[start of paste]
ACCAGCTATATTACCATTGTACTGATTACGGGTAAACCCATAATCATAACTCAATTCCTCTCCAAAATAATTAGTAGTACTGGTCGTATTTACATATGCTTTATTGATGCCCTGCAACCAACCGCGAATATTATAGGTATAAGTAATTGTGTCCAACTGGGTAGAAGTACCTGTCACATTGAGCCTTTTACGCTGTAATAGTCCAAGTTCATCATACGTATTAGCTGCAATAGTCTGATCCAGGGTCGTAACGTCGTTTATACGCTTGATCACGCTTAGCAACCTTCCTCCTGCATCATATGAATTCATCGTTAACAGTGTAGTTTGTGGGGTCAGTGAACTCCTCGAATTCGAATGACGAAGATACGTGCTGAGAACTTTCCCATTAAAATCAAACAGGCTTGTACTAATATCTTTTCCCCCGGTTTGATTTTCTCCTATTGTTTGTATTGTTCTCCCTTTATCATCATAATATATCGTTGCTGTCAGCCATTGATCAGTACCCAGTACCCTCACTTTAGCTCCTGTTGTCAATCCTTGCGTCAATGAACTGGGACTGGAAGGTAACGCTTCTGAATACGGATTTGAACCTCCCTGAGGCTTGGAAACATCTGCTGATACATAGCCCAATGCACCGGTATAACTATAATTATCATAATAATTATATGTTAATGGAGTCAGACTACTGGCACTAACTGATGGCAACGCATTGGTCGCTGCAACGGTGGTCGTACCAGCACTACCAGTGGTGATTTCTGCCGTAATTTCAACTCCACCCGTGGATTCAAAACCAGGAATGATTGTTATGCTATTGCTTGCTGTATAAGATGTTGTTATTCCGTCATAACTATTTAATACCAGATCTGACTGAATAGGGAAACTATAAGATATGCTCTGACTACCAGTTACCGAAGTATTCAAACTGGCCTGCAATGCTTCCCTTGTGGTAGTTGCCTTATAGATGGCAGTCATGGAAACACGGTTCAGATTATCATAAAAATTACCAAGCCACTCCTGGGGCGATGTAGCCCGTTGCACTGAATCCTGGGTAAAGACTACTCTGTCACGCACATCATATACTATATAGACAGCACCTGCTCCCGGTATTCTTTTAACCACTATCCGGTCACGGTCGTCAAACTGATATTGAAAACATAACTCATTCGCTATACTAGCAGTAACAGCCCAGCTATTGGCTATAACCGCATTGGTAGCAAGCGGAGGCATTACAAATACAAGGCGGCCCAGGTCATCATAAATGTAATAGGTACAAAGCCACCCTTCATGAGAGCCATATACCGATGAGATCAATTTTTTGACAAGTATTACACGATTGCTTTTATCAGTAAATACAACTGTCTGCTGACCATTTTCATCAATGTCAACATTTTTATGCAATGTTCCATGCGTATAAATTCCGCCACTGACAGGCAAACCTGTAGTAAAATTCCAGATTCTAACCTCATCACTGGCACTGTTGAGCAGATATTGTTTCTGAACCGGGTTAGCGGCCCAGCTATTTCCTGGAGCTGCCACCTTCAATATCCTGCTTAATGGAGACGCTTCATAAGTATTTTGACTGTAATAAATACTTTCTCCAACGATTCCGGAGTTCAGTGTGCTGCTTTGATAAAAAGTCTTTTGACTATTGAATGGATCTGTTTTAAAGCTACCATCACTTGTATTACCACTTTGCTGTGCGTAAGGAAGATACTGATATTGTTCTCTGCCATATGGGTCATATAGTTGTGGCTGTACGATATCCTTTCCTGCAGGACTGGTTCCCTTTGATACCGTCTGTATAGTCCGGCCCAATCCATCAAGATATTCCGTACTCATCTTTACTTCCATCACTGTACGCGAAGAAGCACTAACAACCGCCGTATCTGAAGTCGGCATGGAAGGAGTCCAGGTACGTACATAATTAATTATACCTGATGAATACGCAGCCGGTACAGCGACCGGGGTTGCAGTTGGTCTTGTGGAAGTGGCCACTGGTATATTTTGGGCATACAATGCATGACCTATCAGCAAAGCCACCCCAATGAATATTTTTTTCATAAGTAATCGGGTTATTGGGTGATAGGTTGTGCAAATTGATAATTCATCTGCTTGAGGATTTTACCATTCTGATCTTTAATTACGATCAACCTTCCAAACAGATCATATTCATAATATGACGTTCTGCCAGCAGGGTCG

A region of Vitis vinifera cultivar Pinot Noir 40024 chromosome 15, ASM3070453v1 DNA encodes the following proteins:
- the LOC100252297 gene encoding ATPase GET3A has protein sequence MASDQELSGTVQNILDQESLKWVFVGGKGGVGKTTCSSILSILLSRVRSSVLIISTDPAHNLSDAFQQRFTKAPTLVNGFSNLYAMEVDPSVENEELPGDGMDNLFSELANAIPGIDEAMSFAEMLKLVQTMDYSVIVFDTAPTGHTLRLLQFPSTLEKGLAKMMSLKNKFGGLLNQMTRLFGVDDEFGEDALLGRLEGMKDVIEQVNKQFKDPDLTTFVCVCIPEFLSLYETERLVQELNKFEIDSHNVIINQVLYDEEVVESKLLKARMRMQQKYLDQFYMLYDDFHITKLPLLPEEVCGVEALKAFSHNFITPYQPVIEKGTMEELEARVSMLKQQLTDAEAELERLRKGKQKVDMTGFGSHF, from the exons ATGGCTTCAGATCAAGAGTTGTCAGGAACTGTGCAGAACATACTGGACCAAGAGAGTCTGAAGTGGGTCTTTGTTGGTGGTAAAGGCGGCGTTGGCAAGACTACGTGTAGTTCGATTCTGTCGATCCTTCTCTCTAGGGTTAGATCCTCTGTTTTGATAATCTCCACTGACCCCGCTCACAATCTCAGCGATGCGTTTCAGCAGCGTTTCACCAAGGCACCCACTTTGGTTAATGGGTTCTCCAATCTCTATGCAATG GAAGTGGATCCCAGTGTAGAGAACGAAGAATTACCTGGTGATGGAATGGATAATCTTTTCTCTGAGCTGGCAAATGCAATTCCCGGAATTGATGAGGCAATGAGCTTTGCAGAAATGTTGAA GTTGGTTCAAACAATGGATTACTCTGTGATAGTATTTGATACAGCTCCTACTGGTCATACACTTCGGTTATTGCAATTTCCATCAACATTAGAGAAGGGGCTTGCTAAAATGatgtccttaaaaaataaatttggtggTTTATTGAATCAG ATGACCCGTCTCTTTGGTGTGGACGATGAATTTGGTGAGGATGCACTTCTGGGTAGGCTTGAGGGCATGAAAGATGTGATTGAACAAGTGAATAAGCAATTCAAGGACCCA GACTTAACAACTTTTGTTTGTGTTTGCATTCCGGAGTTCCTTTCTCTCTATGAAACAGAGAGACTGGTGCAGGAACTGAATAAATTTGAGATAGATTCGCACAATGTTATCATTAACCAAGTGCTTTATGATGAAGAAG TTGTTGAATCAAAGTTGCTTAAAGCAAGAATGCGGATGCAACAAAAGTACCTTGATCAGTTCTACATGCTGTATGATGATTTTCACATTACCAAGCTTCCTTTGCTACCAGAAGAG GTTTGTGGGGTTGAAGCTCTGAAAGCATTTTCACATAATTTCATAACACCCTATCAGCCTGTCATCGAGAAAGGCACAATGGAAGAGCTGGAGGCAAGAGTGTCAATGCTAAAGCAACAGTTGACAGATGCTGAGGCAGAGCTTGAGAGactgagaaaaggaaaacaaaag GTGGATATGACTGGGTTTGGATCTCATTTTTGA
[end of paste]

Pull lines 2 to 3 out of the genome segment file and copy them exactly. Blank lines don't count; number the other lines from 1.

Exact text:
A region of Vitis vinifera cultivar Pinot Noir 40024 chromosome 15, ASM3070453v1 DNA encodes the following proteins:
- the LOC100252297 gene encoding ATPase GET3A has protein sequence MASDQELSGTVQNILDQESLKWVFVGGKGGVGKTTCSSILSILLSRVRSSVLIISTDPAHNLSDAFQQRFTKAPTLVNGFSNLYAMEVDPSVENEELPGDGMDNLFSELANAIPGIDEAMSFAEMLKLVQTMDYSVIVFDTAPTGHTLRLLQFPSTLEKGLAKMMSLKNKFGGLLNQMTRLFGVDDEFGEDALLGRLEGMKDVIEQVNKQFKDPDLTTFVCVCIPEFLSLYETERLVQELNKFEIDSHNVIINQVLYDEEVVESKLLKARMRMQQKYLDQFYMLYDDFHITKLPLLPEEVCGVEALKAFSHNFITPYQPVIEKGTMEELEARVSMLKQQLTDAEAELERLRKGKQKVDMTGFGSHF, from the exons ATGGCTTCAGATCAAGAGTTGTCAGGAACTGTGCAGAACATACTGGACCAAGAGAGTCTGAAGTGGGTCTTTGTTGGTGGTAAAGGCGGCGTTGGCAAGACTACGTGTAGTTCGATTCTGTCGATCCTTCTCTCTAGGGTTAGATCCTCTGTTTTGATAATCTCCACTGACCCCGCTCACAATCTCAGCGATGCGTTTCAGCAGCGTTTCACCAAGGCACCCACTTTGGTTAATGGGTTCTCCAATCTCTATGCAATG GAAGTGGATCCCAGTGTAGAGAACGAAGAATTACCTGGTGATGGAATGGATAATCTTTTCTCTGAGCTGGCAAATGCAATTCCCGGAATTGATGAGGCAATGAGCTTTGCAGAAATGTTGAA GTTGGTTCAAACAATGGATTACTCTGTGATAGTATTTGATACAGCTCCTACTGGTCATACACTTCGGTTATTGCAATTTCCATCAACATTAGAGAAGGGGCTTGCTAAAATGatgtccttaaaaaataaatttggtggTTTATTGAATCAG ATGACCCGTCTCTTTGGTGTGGACGATGAATTTGGTGAGGATGCACTTCTGGGTAGGCTTGAGGGCATGAAAGATGTGATTGAACAAGTGAATAAGCAATTCAAGGACCCA GACTTAACAACTTTTGTTTGTGTTTGCATTCCGGAGTTCCTTTCTCTCTATGAAACAGAGAGACTGGTGCAGGAACTGAATAAATTTGAGATAGATTCGCACAATGTTATCATTAACCAAGTGCTTTATGATGAAGAAG TTGTTGAATCAAAGTTGCTTAAAGCAAGAATGCGGATGCAACAAAAGTACCTTGATCAGTTCTACATGCTGTATGATGATTTTCACATTACCAAGCTTCCTTTGCTACCAGAAGAG GTTTGTGGGGTTGAAGCTCTGAAAGCATTTTCACATAATTTCATAACACCCTATCAGCCTGTCATCGAGAAAGGCACAATGGAAGAGCTGGAGGCAAGAGTGTCAATGCTAAAGCAACAGTTGACAGATGCTGAGGCAGAGCTTGAGAGactgagaaaaggaaaacaaaag GTGGATATGACTGGGTTTGGATCTCATTTTTGA